IOC commits hundreds of millions to 2026 host city, Calgary mulling bid

CALGARY — The International Olympic Committee has committed to contributing US$925 million to the host city of the 2026 Olympic and Paralympic Games.

Calgary is among the cities mulling a bid. Stockholm and Sapporo, Japan are seriously interested while Erzurum, Turkey, Graz, Austria and a joint bid from cities in Italy are also in play.

The IOC published its host city contract Monday detailing measures designed to save a Winter Games host city $500 million and a Summer Games host city $1 billion.

Among the measures are maximizing use of existing venues and infrastructure, a streamlined games delivery approach, enhanced integration with Paralympic Games and a “clearer allocation of IOC-paid services.”

A Calgary Bid Exploration Committee estimated the cost of Calgary hosting the 2026 Winter Games at $4.6 billion with games revenues covering almost half the cost.

That figure is under review, however. The price tag of the 2010 Winter Games in Vancouver and Whistler, B.C., was about $7.7 billion.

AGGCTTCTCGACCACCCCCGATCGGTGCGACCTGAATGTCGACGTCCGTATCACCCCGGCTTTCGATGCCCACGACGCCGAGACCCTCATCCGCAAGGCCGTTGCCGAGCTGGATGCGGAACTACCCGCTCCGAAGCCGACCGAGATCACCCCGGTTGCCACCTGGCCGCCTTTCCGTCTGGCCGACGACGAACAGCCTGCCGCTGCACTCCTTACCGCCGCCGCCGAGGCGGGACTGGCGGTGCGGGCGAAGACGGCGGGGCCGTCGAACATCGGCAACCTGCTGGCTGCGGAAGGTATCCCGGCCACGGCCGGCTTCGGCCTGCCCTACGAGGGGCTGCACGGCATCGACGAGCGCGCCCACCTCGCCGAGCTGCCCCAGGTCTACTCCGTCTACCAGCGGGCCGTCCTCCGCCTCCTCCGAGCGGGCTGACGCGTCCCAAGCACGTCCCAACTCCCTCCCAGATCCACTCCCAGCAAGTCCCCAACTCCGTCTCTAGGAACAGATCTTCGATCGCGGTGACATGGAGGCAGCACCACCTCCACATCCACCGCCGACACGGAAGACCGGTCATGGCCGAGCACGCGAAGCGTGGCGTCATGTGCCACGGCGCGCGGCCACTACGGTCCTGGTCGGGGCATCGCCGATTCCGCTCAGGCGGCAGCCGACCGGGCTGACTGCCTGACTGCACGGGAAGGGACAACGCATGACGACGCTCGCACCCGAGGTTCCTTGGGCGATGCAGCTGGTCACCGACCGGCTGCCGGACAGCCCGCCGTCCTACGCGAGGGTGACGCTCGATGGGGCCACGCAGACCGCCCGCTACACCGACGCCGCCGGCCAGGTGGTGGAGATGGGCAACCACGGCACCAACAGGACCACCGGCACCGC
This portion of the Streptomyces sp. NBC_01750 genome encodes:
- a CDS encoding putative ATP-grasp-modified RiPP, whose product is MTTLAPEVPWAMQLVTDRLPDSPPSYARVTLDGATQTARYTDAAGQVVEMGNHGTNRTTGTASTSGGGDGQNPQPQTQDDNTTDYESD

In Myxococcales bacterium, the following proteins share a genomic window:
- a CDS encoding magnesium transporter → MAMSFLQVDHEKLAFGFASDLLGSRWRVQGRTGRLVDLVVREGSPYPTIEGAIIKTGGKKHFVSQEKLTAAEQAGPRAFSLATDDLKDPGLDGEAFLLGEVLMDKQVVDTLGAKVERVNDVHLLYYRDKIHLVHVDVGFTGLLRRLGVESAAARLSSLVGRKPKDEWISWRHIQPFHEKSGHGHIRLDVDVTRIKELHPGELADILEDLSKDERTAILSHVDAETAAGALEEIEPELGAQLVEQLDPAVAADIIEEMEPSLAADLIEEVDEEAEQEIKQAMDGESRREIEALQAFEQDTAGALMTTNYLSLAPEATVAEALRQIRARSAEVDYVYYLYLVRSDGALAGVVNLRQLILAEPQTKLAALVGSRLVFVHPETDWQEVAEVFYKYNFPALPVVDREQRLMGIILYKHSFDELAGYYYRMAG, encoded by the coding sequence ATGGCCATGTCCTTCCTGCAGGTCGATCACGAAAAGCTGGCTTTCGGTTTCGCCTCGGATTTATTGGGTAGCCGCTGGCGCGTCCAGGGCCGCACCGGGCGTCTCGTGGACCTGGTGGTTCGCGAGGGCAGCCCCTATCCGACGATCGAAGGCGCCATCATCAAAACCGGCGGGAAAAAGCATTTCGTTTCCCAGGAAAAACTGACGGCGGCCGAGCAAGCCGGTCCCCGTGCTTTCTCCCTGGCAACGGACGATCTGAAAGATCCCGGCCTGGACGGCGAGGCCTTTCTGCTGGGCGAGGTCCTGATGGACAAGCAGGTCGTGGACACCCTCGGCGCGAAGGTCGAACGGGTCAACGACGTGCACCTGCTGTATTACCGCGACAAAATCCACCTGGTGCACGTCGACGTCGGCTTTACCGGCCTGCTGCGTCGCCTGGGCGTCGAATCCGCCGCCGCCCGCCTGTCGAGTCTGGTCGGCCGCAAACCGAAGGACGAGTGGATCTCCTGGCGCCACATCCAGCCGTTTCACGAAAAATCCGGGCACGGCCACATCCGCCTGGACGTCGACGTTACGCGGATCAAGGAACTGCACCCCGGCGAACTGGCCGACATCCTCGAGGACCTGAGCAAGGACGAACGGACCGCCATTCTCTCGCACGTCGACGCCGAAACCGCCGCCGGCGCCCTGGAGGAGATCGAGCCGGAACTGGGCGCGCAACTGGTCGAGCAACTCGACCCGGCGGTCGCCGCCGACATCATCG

Calgary hosted the 1988 Winter Olympics and the legacy venues provide the foundation for another potential bid.

A Calgary bid corporation, Calgary 2026, was established last month with former national-team skier and real estate entrepreneur Scott Hutcheson as chair and hockey player Hayley Wickenheiser as vice chair.

The deadline to bid for the 2026 Games is January and the host city will be announced in September, 2019.

The host city contract applies to 2026 bidders as well as previously elected hosts for the 2024 Summer Games (Paris) and 2028 Games (Los Angeles), the IOC said in a statement.

A lack of candidate cities for the 2022 Winter Games — Beijing and Almaty, Kazakhstan were the only finalists — prompted the IOC to reform its bidding in an effort to make hosting cheaper and more sustainable.

“This is another significant step in making the Olympic and Paralympic Games a reality for the communities that have the ambition of hosting the world’s biggest sporting event,” IOC Olympic Games Executive Director Christophe Dubi said in the statement.

“We are enabling the organisation of games that will be sustainable and create lasting legacies for their citizens, while also reducing complexity and costs.”

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